- The Washington Times - Tuesday, September 15, 2009

The U.S. Naval Academy got nearly all the members of its past two graduating classes into training exercises with the Navy fleet, a significant increase from previous years, to prepare the future naval officers better to lead during wartime, academy officials said Monday.

For the first time, the academy has even given midshipmen training experience with the Navy SEALs — the elite special-operations unit — and explosive-ordnance disposal, Capt. Matthew Klunder, commandant of midshipmen, told the academy’s Board of Visitors.

“A nation at war: you’d better be ready to go,” Capt. Klunder said, describing the reason for getting midshipmen the practical experience before they are commissioned as officers.

About 95 percent of the class of 2008 took part in the summer program, up from about 67 percent of the class of 2007. The class of 2009 had nearly as many take part as the class before it.

Since he became superintendent two years ago, Vice Adm. Jeffrey Fowler has put a greater emphasis on getting the students real-life experience working with the enlisted ranks they will be in charge of leading when they graduate.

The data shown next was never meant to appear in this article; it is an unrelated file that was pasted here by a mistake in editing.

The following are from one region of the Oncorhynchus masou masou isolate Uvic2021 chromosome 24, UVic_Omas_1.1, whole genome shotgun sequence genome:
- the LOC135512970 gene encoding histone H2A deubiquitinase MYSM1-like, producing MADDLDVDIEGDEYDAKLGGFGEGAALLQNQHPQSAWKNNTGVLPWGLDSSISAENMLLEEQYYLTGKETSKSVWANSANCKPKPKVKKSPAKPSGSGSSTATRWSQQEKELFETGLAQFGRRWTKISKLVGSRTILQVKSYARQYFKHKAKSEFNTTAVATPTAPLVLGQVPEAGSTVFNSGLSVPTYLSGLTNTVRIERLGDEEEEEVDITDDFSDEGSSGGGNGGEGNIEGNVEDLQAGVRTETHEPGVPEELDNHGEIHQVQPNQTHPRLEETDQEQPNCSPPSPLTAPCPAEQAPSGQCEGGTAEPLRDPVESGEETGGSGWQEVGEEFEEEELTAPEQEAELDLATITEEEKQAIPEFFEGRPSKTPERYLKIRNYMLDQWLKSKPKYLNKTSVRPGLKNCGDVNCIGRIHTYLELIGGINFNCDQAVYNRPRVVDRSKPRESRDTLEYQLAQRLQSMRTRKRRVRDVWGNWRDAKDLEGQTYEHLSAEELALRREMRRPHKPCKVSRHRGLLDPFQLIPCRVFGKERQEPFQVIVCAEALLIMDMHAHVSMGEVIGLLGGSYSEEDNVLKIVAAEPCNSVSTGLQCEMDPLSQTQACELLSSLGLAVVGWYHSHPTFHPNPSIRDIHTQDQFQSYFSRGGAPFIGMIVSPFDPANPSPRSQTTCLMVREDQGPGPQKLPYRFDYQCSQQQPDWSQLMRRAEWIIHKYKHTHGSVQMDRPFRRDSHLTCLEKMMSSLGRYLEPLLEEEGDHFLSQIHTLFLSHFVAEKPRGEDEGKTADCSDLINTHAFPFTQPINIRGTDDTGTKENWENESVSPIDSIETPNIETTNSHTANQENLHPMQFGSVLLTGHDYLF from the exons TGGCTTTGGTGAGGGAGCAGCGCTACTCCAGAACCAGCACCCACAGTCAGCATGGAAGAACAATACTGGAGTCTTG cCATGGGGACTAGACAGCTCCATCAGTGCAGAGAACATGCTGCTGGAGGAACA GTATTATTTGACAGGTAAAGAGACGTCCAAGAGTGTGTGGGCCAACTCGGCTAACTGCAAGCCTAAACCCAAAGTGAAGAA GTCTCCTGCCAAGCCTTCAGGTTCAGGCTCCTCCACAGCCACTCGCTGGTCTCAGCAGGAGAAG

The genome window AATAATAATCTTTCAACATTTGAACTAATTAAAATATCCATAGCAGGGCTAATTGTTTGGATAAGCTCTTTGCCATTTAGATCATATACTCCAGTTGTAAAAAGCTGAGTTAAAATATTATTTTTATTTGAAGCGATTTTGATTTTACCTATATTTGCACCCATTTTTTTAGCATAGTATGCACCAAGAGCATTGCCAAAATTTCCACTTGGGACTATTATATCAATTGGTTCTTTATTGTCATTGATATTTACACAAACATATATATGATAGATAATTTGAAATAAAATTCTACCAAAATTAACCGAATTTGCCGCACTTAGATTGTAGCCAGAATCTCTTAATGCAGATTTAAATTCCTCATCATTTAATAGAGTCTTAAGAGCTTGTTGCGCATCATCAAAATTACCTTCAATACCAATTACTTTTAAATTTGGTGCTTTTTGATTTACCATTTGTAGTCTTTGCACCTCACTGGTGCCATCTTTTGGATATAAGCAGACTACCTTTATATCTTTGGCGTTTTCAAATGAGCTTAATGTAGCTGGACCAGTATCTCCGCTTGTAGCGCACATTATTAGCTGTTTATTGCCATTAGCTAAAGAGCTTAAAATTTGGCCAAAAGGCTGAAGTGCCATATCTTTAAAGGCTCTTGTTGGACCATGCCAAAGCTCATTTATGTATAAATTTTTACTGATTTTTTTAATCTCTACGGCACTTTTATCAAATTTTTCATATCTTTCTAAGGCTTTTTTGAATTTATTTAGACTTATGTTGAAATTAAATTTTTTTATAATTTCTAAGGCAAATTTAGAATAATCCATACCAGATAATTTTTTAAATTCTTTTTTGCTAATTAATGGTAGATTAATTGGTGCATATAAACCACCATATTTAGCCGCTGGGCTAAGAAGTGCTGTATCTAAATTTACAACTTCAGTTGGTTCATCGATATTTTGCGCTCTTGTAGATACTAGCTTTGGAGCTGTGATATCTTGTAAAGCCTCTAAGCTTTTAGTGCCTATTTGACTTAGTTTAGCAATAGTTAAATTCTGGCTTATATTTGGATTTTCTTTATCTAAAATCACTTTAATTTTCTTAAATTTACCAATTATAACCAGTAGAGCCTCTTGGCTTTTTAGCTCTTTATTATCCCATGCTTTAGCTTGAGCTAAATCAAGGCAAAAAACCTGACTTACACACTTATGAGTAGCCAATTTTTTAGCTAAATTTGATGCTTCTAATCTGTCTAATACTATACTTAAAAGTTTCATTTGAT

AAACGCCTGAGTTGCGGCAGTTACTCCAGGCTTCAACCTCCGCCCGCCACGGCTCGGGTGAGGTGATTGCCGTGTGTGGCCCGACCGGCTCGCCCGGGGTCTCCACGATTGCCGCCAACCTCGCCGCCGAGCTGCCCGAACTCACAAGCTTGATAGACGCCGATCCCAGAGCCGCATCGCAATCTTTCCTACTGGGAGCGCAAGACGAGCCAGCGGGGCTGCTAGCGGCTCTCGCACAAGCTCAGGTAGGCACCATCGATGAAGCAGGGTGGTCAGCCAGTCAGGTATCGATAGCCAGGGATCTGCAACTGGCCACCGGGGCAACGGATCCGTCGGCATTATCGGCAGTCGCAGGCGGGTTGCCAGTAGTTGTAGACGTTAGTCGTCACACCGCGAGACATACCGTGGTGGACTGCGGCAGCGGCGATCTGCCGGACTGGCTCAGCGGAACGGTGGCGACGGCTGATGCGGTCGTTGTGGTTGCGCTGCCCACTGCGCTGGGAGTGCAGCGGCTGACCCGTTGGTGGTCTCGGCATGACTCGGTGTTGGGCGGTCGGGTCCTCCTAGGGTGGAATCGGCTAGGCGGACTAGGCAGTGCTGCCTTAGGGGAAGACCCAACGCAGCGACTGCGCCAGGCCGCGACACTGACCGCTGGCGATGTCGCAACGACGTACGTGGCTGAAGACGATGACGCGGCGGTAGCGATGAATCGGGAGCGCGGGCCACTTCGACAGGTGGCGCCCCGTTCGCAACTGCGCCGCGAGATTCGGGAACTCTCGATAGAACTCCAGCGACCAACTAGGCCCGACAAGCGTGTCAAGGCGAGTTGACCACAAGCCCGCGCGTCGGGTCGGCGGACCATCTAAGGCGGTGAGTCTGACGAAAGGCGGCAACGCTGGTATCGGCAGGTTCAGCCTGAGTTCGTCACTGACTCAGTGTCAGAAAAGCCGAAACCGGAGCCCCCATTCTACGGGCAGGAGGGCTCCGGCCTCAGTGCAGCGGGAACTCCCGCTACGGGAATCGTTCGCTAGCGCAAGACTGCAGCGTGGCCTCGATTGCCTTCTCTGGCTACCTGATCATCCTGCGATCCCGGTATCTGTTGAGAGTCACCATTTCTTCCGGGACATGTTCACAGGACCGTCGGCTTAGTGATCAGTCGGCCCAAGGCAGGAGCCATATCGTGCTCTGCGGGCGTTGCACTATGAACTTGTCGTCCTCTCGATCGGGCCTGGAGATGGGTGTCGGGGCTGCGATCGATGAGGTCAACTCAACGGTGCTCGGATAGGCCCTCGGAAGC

“The superintendent and I, since the superintendent has been here, have been absolutely committed to getting our young people out to the fleet to get that specialized warrior training,” Capt. Klunder said.

The four-week summer “Warfare Cruise” can include training on submarines, in aviation and work with Marines, as well as the special warfare and explosive-ordnance disposal.

Meanwhile, Adm. Fowler said he is “reasonably confident” the academy will meet a directive to have 65 percent of graduates complete academic majors in science, technology, engineering or math in the class of 2013.

Adm. Fowler told the board, which acts like a board of trustees at a civilian college, that the class of 2012 initially had about 69 percent of its members declare technical majors, though some have been lost by attrition.

“Even with attrition, I think we’ll be there,” Adm. Fowler said.

Members of the class of 2013 have not yet formally declared their majors.

Defined benchmarks for the number of technical majors in the Navy have varied over the years. In the early 1980s, the academy was required to have 80 percent of its students graduate with technical majors. Later that decade, the number was changed to 70 percent.

In the 1990s, Navy leadership got away from demanding a particular number of graduates with those technical degrees.

The average number of midshipmen with technical majors dropped to 59 percent between 1997 and 2007, according to data released at a board meeting in December 2007, when the new directive was announced . Adm. Fowler told the board that about 61 percent of the academy’s graduates who go on to be Navy officers earn those technical degrees, not counting the academy’s Marine Corps commissions.

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